Mandala Garden Design

In permaculture, garden design emphasizes patterns of landscape, function, and species assemblies. With an eye on where elements can go to maximize a system's benefits, the central concept of permaculture is not on each separate element, but on the relationships created among elements by the way they are placed together. This method capitalizes on useful connections between components and synergy of the final design. The whole becomes greater than the sum of its parts. Permaculture design minimizes waste, human labor, and energy input by building systems with maximal benefits between design elements.

To that end, permaculture gardens utilize a non-linear approach to achieve greater productivity due to the fact that there is simply more gardening space when using non-linear geometry. Linear gardens have their origin in division and ownership of land (easier to mark and measure), and in use of mechanical soil cultivation (easier to drive a horse or a tractor down a straight row). Since neither one of these elements applies to a vast majority of home gardens, there is absolutely no need to make them straight! Any shape that respects the landform, works with the flow of water and with the way humans move make more sense.

The Mandala Garden is a popular permaculture design approach. Mandala is a Sanskrit word meaning "circle", and the geometric garden design was first proposed by Linda Woodrow in her book The Permaculture Home Garden. The art of Buddhism and Hinduism often takes the mandala form. True to permaculture fashion, the actual mandala shape in a garden application is malleable in accordance with conditions in your own backyard (slope, water runoff, orientation toward the sun).

Building a mandala garden is a great way to break up your garden beds into a riot of living colour, allowing easy accessibility and visual interest. It’s circular in shape and has a number of keyhole paths or spokes that invite you to look closer at the assortment of plants on display.

By applying mulch and compost, you never need to dig and disturb the soil biota. The bacteria and micro-organisms are best left undisturbed. This way you gain a rich array of soil life which creates an abundant thriving vegetable garden. It’s the microbes and billions of bacteria that do all the heavy work in fostering soil fertility. The only effort needed is to apply some regular soil mulch and good compost and then allow time to have nature break it all down for you.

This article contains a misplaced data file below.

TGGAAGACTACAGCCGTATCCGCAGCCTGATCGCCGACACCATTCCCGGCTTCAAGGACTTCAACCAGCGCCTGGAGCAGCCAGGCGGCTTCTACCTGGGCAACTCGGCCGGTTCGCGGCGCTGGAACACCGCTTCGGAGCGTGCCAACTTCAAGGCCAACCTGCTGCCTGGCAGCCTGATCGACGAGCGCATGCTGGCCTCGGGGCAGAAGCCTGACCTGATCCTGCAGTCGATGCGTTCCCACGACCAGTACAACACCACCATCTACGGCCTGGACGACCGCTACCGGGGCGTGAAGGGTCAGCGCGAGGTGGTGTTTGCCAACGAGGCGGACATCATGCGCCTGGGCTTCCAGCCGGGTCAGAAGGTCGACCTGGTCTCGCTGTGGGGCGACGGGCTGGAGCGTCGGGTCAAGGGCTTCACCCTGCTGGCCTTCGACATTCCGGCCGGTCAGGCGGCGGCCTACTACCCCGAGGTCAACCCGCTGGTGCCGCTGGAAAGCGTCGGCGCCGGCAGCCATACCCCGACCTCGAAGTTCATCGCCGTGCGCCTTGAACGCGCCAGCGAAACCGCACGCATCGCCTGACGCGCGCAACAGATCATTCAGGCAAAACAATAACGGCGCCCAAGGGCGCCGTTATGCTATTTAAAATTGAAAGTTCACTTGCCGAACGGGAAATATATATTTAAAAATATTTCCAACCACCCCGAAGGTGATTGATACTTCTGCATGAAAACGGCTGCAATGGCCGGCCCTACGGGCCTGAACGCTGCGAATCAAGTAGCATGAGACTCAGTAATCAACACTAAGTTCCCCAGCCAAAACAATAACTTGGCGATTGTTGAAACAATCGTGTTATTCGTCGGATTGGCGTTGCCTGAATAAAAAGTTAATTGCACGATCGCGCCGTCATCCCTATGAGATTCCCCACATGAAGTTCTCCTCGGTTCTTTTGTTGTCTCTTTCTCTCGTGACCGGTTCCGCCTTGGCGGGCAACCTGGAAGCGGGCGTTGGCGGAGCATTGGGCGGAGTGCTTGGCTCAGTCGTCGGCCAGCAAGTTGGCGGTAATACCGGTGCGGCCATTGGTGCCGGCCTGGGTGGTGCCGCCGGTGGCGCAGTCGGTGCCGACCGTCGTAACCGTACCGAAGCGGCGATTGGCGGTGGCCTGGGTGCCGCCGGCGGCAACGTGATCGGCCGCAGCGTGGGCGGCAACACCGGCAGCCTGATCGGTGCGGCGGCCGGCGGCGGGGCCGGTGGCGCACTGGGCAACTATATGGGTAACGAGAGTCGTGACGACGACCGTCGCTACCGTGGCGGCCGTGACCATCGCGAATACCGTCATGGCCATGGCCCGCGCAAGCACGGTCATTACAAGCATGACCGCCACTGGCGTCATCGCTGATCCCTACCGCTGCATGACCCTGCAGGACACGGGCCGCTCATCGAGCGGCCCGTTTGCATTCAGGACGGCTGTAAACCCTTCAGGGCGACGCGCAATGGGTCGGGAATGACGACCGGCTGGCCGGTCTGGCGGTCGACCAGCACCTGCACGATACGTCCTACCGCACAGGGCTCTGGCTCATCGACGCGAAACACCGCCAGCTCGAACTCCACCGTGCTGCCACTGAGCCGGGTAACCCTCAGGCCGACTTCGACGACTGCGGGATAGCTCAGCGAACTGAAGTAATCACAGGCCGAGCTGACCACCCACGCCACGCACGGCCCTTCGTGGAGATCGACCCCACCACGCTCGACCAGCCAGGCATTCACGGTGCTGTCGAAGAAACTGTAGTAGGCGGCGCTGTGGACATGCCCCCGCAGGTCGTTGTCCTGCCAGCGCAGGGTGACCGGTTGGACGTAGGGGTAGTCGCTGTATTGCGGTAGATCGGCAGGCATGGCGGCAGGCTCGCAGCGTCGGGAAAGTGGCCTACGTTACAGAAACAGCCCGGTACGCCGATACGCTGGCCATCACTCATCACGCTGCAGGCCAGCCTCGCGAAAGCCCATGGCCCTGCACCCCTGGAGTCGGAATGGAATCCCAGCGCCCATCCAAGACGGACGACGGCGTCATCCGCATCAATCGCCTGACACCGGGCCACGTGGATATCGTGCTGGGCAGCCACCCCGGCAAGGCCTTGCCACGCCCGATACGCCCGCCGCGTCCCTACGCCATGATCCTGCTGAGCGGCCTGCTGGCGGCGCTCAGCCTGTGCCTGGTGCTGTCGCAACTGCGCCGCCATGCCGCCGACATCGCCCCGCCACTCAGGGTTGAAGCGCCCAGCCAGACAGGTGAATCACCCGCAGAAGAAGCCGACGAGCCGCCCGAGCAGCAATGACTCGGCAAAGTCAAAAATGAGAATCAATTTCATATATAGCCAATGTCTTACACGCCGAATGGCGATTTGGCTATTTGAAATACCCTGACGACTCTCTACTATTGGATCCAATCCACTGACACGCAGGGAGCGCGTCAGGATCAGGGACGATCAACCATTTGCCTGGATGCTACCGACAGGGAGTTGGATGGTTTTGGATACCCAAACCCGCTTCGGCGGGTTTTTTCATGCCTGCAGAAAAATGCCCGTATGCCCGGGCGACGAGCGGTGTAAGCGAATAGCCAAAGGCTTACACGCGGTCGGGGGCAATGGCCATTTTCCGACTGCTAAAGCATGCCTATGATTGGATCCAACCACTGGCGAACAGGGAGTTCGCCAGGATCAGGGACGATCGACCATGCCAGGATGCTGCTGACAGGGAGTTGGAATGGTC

The advantage of keyhole paths is that you can easily kneel down and touch any part of the garden bed with your outstretched arms. It’s all very accessible and allows for easy maintenance.

Design Plan

An easy way to design a Mandala Garden is to lay out the keyhole paths first using a length of garden hose to define the boundaries. A perfect circle can also be defined by inscribing an arc with a string or hose attached to a central hub post to mark out the boundaries.

Bricks or stones (or any other barrier) are placed roughly in position to mark out the design. This one had the main boundaries defined in a snaking brick path of three key hole “spokes” that where flipped over to create the final circular wheel pattern.

In the center, you can have an herb spiral, a tree, or a small pond. Surrounding the center can be a keyhole shaped path. On the outer edge of the circular bed , many people like to plant fruit trees. Between those trees, you could have five vegetable circles. If you have a few chickens, you can occupy one of your vegetable circles with a chicken tractor. After you harvest vegetables from one circle, put a chicken tractor there. Let the chickens work for 2 weeks or so and plant some other vegetable there afterwards.

The remaining space on the bed should be covered by a living mulch.

Living mulch are special kind of plants that serve the same purposes as mulch and more: they prevent soil erosion, attract beneficial insects. You can also plant herbs around your perimeter. If you’re not a vegetable fan, transform the vegetable circles into soft fruit areas. Plant raspberries, blackberries, currants,… Instead of living mulch, put the remaining space to use with strawberries.

If you don’t have (or don’t want to use) chickens, replace the chicken tractor with green manure crops (like legumes). You plant green manure crops after you harvested the vegetables.

You’re free do whatever you like. Just make sure to utilize as many layers as possible.

We're going to make a mandala garden within the boundaries of our main garden on the property. Here's the spot proposed in Better Farm's garden for a small mandala garden:

We'll be back with schematics, photos of of us implementing the design, and lists of what we'll be planting next spring!


Nicole Caldwell

Nicole Caldwell is a self-taught environmentalist, green-living savant and sustainability educator with more than a decade of professional writing experience. She is also the co-founder of Better Farm and president of betterArts. Nicole’s work has been featured in Mother Earth News, Reader’s Digest, Time Out New York, and many other publications. Her first book, Better: The Everyday Art of Sustainable Living, is due out this July through New Society Publishers.